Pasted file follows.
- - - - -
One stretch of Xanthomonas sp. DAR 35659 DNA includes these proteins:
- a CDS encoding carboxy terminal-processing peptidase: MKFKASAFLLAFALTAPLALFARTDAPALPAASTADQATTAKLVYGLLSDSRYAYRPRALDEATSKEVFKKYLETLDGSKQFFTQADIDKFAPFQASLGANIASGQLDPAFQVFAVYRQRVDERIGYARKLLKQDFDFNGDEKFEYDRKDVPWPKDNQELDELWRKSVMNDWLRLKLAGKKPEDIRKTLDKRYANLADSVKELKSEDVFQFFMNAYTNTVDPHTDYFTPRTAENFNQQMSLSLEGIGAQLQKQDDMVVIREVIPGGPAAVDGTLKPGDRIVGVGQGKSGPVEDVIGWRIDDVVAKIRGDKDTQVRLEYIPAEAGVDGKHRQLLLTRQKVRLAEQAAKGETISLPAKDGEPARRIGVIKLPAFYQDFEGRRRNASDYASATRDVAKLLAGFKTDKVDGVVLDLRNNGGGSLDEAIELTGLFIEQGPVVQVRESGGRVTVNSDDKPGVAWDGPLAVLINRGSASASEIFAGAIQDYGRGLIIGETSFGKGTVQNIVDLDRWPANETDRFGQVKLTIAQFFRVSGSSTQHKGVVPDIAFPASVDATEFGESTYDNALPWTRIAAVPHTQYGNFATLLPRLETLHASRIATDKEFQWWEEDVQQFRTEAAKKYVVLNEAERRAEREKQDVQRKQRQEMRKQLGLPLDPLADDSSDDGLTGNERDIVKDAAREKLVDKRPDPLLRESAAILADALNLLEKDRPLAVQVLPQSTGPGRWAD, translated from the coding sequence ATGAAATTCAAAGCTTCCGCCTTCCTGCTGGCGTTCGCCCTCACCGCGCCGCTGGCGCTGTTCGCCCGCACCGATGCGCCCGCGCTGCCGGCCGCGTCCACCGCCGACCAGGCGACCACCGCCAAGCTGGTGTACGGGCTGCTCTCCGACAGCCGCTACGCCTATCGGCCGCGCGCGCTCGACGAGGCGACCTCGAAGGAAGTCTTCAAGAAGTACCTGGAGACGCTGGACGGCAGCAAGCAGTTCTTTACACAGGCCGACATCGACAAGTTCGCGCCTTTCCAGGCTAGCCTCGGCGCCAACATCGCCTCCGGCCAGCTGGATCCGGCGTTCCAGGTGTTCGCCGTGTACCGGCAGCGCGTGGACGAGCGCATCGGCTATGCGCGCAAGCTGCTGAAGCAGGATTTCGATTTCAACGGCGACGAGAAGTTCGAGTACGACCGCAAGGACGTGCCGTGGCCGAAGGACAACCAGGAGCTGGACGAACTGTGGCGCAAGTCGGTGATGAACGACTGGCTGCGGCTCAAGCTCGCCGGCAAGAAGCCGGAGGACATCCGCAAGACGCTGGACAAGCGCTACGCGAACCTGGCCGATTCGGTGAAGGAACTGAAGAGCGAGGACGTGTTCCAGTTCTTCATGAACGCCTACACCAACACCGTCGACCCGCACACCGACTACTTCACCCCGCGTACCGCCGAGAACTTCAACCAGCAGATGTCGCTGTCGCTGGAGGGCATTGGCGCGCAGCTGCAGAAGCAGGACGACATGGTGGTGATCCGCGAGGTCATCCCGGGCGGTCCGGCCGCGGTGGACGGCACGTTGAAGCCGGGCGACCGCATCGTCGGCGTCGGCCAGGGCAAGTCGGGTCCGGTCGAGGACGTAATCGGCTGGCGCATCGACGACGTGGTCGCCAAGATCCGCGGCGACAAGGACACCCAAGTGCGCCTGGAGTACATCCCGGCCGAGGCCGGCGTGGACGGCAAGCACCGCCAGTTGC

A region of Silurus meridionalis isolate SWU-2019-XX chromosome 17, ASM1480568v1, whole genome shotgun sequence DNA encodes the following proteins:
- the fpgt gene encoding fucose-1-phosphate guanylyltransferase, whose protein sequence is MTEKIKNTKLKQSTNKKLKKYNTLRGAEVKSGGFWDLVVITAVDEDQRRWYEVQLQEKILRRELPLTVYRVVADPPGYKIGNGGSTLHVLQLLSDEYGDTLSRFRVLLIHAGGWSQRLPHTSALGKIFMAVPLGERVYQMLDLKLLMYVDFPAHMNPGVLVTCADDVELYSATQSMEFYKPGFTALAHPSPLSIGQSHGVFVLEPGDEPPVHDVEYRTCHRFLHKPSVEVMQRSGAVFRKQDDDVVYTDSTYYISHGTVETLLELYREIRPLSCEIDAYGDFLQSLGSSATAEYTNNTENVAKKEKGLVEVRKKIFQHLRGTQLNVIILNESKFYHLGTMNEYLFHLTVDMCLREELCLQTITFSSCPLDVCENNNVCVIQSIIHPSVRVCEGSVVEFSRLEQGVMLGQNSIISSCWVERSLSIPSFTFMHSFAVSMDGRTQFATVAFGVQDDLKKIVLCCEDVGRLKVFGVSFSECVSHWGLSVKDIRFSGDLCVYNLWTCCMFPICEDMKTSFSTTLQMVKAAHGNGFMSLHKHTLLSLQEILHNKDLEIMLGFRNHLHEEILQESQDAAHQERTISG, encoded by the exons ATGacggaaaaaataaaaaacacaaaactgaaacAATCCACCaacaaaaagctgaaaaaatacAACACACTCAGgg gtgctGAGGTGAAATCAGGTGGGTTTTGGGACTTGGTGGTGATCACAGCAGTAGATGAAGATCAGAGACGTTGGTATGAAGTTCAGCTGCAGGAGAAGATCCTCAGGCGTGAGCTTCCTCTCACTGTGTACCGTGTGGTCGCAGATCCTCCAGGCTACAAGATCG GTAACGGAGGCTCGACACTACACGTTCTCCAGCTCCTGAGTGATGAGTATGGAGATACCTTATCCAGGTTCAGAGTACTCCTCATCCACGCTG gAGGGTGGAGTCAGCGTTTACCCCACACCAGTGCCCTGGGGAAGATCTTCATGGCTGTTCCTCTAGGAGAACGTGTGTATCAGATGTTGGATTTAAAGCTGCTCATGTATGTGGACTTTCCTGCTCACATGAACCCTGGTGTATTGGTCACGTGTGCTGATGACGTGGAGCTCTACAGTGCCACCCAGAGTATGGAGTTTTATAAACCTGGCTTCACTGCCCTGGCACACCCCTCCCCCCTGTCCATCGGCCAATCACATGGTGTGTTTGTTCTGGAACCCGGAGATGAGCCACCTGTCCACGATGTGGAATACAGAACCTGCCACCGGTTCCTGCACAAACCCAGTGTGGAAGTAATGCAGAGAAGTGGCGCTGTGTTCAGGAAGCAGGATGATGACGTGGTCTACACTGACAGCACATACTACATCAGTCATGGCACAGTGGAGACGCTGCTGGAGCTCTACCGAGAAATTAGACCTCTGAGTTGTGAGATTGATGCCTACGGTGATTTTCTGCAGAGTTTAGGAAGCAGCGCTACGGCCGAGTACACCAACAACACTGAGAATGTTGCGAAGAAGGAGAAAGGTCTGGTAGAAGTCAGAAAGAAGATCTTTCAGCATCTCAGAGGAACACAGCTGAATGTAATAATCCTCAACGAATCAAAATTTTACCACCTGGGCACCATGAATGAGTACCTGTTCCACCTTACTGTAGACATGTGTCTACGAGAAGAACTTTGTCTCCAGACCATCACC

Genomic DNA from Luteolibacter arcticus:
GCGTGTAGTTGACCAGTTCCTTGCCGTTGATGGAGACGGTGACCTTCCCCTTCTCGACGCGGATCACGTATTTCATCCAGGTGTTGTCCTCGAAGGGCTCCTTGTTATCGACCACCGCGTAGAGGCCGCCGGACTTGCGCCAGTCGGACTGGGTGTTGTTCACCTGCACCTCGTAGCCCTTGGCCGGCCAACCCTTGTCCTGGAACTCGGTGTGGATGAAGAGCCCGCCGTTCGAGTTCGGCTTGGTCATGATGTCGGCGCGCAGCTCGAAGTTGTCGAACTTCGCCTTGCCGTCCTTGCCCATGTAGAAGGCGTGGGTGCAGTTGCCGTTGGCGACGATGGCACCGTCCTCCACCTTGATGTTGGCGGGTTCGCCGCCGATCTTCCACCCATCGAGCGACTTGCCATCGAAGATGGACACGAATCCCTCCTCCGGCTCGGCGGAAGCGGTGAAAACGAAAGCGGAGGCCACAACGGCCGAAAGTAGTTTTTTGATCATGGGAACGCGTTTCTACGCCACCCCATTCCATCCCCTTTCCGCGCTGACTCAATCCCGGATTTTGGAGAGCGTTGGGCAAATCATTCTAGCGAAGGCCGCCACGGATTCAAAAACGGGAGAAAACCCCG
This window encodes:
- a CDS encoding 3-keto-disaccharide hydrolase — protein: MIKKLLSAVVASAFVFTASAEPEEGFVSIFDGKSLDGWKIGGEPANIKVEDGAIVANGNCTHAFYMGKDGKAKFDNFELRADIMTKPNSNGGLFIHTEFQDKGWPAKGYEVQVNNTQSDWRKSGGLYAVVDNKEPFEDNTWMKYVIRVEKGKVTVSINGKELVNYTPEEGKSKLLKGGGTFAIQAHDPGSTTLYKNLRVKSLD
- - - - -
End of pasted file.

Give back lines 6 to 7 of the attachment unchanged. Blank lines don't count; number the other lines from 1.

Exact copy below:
GCGTGTAGTTGACCAGTTCCTTGCCGTTGATGGAGACGGTGACCTTCCCCTTCTCGACGCGGATCACGTATTTCATCCAGGTGTTGTCCTCGAAGGGCTCCTTGTTATCGACCACCGCGTAGAGGCCGCCGGACTTGCGCCAGTCGGACTGGGTGTTGTTCACCTGCACCTCGTAGCCCTTGGCCGGCCAACCCTTGTCCTGGAACTCGGTGTGGATGAAGAGCCCGCCGTTCGAGTTCGGCTTGGTCATGATGTCGGCGCGCAGCTCGAAGTTGTCGAACTTCGCCTTGCCGTCCTTGCCCATGTAGAAGGCGTGGGTGCAGTTGCCGTTGGCGACGATGGCACCGTCCTCCACCTTGATGTTGGCGGGTTCGCCGCCGATCTTCCACCCATCGAGCGACTTGCCATCGAAGATGGACACGAATCCCTCCTCCGGCTCGGCGGAAGCGGTGAAAACGAAAGCGGAGGCCACAACGGCCGAAAGTAGTTTTTTGATCATGGGAACGCGTTTCTACGCCACCCCATTCCATCCCCTTTCCGCGCTGACTCAATCCCGGATTTTGGAGAGCGTTGGGCAAATCATTCTAGCGAAGGCCGCCACGGATTCAAAAACGGGAGAAAACCCCG
This window encodes: